Author: Suse Coon

Read all articles by
Saturday, October 27th, 2007 at 12:54 am
Read similar articles:
Out and About

Green Flag Awards debut in Edinburgh

If going for a walk in one of Edinburgh’s parks doesn’t inspire you, it should. Two Edinburgh parks, Harrison Park in the Polwarth area and Braid Burn Valley Park in South Morningside, have become the first in Scotland to receive the prestigious Green Flag Award.

The Green Flag Award scheme has been the national standard for parks and green spaces in England and Wales since 1996 and is being piloted in Scotland this year in partnership with Greenspace Scotland. The benchmark aims to encourage the provision of safe, clean and accessible public parks which are managed in an environmentally sustainable way.

Both Braid Burn Valley Park and Harrison Park are important community parks in Edinburgh’s green heritage. Their recent development has been sparked by the establishment of local ‘Friends’ groups who work in partnership with the Council to oversee the management, maintenance and development of the green spaces. Karen Young, Chair of the Friends of Braid Burn Valley Park (pictured above) said,”We are delighted that our park has received this prestigious award. It is because of the hard work of local schools and people, along with Edinburgh Council, that we are the first in Scotland to achieved the Green Flag.”

Recent projects including upgrading of paths, signage, wildflower meadow plantings, tree and naturalised bulb planting, and environmental education and promotional packs have all contributed to making Braid Burn Valley Park and Harrison Park (pictured below) accessible and popular community green spaces.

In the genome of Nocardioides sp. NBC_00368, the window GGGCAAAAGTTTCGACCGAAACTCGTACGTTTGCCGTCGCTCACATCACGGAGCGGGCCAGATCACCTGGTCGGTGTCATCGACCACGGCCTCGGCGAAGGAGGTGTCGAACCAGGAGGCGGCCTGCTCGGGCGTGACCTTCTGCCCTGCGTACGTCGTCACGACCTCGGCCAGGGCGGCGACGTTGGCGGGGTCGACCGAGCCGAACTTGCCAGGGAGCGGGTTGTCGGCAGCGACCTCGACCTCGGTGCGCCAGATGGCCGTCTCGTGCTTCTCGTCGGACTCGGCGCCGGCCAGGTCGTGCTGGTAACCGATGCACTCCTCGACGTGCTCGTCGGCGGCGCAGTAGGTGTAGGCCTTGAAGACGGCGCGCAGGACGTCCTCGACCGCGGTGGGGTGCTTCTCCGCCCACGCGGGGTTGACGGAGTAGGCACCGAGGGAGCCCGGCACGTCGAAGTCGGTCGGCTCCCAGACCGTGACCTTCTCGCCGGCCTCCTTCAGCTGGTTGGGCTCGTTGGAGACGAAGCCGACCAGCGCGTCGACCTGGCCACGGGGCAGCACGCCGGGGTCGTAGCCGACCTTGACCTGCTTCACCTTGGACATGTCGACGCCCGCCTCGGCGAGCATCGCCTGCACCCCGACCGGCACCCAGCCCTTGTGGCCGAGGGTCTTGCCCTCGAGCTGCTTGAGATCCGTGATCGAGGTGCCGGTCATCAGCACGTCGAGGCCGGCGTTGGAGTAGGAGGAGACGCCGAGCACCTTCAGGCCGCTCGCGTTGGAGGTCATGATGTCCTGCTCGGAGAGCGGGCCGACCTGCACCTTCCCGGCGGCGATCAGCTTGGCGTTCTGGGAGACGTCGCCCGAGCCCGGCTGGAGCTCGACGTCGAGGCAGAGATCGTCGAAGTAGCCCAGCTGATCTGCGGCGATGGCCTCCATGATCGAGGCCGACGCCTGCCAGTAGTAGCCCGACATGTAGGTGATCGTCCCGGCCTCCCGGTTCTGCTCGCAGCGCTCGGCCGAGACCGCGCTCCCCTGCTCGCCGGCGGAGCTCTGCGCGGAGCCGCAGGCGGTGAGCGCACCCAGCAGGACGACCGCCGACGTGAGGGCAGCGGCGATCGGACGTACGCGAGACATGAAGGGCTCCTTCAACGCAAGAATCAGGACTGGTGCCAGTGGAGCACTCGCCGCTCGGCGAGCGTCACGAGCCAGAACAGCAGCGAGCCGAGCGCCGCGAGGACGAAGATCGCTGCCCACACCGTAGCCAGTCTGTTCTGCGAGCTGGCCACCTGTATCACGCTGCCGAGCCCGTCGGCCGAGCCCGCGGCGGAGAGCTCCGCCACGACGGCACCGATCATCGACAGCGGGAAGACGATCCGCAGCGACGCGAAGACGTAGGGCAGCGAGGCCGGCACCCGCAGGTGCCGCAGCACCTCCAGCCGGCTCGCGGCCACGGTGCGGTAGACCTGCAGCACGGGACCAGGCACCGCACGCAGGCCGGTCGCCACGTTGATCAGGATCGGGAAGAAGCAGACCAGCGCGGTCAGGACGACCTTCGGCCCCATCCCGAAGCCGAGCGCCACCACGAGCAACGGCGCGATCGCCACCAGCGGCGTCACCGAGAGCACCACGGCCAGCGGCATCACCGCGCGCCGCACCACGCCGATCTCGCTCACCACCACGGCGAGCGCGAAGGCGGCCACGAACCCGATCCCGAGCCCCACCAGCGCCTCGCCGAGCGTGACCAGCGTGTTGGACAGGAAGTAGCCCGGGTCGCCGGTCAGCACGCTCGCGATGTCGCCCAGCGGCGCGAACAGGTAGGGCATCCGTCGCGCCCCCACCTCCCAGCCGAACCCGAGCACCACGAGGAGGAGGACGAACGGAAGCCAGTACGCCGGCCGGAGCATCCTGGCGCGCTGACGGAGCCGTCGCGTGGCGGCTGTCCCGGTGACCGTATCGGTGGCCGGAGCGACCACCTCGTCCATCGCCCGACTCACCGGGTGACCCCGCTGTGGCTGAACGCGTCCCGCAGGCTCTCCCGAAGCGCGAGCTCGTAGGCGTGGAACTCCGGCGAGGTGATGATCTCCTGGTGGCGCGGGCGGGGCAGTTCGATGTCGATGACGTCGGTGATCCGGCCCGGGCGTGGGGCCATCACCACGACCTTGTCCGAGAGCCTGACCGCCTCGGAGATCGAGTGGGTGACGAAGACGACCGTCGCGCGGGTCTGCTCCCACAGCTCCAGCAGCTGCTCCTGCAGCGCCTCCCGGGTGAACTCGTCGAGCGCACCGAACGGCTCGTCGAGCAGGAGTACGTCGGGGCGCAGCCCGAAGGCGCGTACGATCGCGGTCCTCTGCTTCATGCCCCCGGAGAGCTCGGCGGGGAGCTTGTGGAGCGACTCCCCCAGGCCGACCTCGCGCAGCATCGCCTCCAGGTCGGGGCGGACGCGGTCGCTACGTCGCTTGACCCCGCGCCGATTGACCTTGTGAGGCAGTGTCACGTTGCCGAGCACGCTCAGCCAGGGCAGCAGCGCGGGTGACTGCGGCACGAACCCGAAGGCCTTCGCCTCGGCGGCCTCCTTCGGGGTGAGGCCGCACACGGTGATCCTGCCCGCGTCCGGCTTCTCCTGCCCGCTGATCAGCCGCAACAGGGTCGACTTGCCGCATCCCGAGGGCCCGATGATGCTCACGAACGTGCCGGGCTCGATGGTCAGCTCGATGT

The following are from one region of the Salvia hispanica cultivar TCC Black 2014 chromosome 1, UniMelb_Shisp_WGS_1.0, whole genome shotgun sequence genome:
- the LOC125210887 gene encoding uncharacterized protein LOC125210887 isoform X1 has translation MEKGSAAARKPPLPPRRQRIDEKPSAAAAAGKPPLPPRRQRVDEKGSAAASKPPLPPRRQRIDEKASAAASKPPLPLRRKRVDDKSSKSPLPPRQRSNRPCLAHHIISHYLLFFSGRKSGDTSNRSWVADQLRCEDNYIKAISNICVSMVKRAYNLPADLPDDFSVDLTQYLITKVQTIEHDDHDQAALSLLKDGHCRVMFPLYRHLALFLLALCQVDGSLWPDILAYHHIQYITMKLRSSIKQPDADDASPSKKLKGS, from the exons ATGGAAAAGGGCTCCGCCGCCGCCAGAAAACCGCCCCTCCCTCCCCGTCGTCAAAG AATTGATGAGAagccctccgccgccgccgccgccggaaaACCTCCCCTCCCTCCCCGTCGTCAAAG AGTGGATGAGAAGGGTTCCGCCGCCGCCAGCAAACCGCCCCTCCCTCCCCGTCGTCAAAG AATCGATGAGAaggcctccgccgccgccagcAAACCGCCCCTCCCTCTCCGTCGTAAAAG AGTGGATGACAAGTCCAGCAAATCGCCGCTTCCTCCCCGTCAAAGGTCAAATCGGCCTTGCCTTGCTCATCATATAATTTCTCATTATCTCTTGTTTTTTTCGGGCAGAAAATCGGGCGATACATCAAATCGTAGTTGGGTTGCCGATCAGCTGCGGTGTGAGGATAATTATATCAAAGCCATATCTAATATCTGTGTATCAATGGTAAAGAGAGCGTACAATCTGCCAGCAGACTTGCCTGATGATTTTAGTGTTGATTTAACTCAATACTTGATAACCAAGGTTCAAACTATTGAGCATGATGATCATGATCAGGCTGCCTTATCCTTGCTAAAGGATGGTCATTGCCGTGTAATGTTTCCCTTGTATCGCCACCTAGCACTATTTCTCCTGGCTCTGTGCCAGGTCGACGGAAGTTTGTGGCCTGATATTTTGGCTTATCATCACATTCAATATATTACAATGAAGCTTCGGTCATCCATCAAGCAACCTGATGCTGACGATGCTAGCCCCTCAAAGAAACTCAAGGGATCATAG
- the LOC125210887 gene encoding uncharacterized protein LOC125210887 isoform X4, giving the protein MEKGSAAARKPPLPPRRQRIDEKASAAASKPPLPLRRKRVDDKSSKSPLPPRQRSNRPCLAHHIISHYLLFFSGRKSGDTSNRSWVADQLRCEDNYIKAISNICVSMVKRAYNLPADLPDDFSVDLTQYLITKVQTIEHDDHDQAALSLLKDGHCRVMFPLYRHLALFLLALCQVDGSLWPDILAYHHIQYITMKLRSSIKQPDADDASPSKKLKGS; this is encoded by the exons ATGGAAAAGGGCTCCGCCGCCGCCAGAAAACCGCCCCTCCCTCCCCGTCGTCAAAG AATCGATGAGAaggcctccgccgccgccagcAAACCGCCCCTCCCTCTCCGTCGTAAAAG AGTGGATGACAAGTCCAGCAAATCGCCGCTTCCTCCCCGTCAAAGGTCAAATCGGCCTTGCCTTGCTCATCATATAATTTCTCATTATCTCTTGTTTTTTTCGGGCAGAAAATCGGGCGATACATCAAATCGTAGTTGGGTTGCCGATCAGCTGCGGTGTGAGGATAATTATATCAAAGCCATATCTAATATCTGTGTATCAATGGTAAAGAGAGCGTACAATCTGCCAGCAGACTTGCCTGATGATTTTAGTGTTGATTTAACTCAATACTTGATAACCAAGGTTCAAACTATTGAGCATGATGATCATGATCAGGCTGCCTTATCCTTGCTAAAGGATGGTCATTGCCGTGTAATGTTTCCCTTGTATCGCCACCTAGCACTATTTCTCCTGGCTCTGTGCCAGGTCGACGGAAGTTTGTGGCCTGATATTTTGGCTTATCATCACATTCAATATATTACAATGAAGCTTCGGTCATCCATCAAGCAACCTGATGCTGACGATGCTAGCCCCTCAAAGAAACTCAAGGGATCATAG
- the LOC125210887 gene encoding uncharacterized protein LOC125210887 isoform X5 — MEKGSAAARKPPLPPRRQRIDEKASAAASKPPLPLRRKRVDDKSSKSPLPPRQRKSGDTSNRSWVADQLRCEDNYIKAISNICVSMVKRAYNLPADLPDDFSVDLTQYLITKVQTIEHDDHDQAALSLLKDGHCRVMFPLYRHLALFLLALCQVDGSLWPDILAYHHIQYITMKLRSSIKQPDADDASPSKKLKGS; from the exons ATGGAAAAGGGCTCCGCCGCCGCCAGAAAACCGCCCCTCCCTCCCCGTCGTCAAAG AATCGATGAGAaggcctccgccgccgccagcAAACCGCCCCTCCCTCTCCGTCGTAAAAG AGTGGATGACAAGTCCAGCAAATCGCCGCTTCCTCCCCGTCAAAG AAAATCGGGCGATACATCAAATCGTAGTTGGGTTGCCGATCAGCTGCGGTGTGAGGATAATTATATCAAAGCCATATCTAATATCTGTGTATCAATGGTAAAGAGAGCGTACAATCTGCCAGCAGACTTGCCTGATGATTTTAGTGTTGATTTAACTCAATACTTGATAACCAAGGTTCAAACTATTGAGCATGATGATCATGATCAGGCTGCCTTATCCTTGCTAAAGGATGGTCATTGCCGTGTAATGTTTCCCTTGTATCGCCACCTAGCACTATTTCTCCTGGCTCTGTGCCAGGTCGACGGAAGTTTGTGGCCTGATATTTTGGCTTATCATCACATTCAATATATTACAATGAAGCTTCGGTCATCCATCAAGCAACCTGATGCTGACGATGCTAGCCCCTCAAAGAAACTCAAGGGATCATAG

Harrison Park

“Green Flag Awards are about moving the focus on greenspace to where it really matters,” says Julie Proctor, Chief Officer of Greenspace Scotland “– improving the quality of our parks and greenspaces and making sure they meet the needs of the local community.

“Dundee City and City of Edinburgh Councils deserve real credit for agreeing to be ‘guinea pigs’ and putting their reputations on the line by putting three of their parks under the spotlight and submitting to the judge’s scrutiny.”

There has recently been much discussion about the declining quality of our city parks and lack of focus upon rural green spaces. While this is undoubtedly a cause for concern in many places, there are also plenty of examples of thriving, popular sites run by dedicated, enthusiastic people working closely with their local communities. Many places that were run-down and neglected just a few years ago are now shining examples of outstanding green space management. The Green Flag Award Scheme aims to be the impetus to an ever-increasing improvement in the quality of parks and green spaces.

The Blue Flag scheme for beaches is proving a significant factor in the country’s tourist industry, one of the country’s most significant income spinners. Needless to say, the scheme is worthless unless it is policed and standards are maintained, therefore the award must be renewed every year. With one of Dundee’s parks also achieving Green Flag satatus, could the Green Flag scheme also point the way to parks becoming tourist attractions in Scotland? More interestingly, will the Flag influence the decisions of residents to make use of their local amenity areas and will the Award be achievable in areas of social deprivation?

(Visited 3230 times)

line

Leave a Reply